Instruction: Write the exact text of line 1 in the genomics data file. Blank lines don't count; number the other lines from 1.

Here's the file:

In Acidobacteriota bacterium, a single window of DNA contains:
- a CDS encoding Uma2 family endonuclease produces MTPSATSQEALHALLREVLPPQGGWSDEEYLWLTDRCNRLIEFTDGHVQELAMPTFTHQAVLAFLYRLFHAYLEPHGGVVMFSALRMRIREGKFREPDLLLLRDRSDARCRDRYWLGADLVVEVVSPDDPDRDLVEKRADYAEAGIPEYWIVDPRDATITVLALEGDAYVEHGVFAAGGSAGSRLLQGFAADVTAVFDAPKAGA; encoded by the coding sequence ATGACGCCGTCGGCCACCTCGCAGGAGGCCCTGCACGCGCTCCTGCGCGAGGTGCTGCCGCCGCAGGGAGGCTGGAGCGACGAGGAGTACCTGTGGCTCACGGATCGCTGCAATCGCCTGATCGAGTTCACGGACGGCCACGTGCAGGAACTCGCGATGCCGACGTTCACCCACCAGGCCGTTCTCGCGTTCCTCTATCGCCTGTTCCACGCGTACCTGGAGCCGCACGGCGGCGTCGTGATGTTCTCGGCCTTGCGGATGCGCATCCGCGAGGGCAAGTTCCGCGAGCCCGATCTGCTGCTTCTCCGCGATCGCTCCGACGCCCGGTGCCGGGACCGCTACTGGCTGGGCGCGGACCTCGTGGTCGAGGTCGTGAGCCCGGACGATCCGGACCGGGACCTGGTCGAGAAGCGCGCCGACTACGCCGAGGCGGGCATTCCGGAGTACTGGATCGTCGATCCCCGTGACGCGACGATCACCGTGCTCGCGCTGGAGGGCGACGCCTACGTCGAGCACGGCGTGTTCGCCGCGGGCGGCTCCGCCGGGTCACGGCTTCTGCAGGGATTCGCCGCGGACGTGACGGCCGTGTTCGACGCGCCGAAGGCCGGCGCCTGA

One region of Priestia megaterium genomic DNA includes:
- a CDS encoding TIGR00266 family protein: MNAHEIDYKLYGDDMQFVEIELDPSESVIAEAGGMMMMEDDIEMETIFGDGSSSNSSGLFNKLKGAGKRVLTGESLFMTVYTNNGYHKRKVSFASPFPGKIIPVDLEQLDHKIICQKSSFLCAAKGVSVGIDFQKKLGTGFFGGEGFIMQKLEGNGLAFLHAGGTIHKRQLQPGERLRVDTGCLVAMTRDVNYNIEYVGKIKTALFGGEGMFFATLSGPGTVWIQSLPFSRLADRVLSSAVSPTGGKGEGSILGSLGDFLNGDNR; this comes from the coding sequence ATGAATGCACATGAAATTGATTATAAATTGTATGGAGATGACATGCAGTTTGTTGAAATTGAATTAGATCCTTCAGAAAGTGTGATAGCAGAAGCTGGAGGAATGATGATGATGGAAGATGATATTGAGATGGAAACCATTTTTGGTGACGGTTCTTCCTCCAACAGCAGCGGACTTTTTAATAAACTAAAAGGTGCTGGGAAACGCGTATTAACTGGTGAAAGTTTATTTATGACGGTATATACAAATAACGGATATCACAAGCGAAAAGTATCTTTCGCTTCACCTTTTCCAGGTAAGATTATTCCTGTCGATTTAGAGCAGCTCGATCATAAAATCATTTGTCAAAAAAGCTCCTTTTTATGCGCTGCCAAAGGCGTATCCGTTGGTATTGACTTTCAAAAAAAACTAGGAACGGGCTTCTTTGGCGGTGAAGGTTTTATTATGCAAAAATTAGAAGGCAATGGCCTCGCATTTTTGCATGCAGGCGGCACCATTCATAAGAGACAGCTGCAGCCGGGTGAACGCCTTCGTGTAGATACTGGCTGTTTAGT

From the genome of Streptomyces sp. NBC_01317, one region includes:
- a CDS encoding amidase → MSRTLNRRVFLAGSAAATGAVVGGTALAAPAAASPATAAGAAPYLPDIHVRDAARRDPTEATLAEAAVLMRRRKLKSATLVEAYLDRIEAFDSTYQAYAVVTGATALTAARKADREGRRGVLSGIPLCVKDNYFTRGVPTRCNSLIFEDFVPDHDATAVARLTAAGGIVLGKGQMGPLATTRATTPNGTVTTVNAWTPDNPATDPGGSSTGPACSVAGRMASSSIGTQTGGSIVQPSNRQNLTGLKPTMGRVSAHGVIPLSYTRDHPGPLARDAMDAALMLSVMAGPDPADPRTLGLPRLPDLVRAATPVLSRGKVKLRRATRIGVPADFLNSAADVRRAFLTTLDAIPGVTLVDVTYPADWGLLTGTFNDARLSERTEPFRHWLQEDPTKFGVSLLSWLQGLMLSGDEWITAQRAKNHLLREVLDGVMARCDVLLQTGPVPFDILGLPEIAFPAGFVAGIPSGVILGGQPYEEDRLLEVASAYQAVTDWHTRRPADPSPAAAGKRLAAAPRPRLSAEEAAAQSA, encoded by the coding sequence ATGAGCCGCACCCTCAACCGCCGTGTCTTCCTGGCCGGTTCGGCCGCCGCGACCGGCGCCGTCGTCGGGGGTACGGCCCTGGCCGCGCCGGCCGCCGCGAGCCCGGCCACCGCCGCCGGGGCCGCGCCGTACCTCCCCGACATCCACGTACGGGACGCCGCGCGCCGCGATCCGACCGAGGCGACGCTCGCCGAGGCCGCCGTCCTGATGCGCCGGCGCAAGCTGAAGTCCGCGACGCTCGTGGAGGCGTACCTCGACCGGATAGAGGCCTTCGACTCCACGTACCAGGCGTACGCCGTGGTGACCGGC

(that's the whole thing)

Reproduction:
In Acidobacteriota bacterium, a single window of DNA contains: